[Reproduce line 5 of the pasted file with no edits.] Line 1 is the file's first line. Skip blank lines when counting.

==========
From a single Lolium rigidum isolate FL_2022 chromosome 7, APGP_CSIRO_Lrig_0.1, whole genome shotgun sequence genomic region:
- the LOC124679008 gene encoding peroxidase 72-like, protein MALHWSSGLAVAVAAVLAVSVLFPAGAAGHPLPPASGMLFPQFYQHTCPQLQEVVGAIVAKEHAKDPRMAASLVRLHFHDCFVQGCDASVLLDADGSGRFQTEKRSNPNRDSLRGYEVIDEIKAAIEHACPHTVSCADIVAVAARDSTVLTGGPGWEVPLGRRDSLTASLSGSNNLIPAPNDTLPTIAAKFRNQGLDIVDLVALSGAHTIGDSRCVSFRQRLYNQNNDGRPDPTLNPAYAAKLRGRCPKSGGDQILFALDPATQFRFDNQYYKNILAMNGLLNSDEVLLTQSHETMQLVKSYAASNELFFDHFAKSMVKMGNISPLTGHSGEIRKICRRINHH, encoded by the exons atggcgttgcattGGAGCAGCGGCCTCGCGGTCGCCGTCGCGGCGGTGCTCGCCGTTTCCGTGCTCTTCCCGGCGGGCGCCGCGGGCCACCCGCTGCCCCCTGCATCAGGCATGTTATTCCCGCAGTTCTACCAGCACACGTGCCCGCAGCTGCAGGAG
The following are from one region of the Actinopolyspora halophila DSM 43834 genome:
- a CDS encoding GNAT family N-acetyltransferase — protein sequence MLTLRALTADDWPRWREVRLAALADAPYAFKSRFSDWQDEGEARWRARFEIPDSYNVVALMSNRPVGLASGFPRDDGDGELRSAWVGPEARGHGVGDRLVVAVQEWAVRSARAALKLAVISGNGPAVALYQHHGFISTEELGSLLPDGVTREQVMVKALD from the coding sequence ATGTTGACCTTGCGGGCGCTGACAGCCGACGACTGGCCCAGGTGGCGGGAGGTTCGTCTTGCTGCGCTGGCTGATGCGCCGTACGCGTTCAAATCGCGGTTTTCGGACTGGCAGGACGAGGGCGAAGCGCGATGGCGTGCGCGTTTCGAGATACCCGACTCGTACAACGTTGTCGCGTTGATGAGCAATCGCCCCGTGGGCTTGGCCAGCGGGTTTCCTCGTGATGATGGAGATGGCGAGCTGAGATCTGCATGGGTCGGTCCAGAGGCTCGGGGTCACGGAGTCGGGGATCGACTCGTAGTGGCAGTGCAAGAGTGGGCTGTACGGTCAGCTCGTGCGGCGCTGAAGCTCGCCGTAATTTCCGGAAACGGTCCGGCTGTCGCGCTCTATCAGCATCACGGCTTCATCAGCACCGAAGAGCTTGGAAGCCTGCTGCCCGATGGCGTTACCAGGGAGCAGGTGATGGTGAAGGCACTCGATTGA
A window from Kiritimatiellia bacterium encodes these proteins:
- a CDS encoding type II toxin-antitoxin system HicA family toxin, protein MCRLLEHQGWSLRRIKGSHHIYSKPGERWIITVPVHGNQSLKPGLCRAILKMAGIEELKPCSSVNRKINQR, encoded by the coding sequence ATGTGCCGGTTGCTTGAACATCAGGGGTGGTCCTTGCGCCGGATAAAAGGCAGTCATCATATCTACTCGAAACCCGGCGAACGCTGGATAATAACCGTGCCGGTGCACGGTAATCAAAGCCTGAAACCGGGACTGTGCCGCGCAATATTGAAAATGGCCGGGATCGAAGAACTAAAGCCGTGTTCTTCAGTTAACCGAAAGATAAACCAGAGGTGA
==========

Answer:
A window from Kiritimatiellia bacterium encodes these proteins: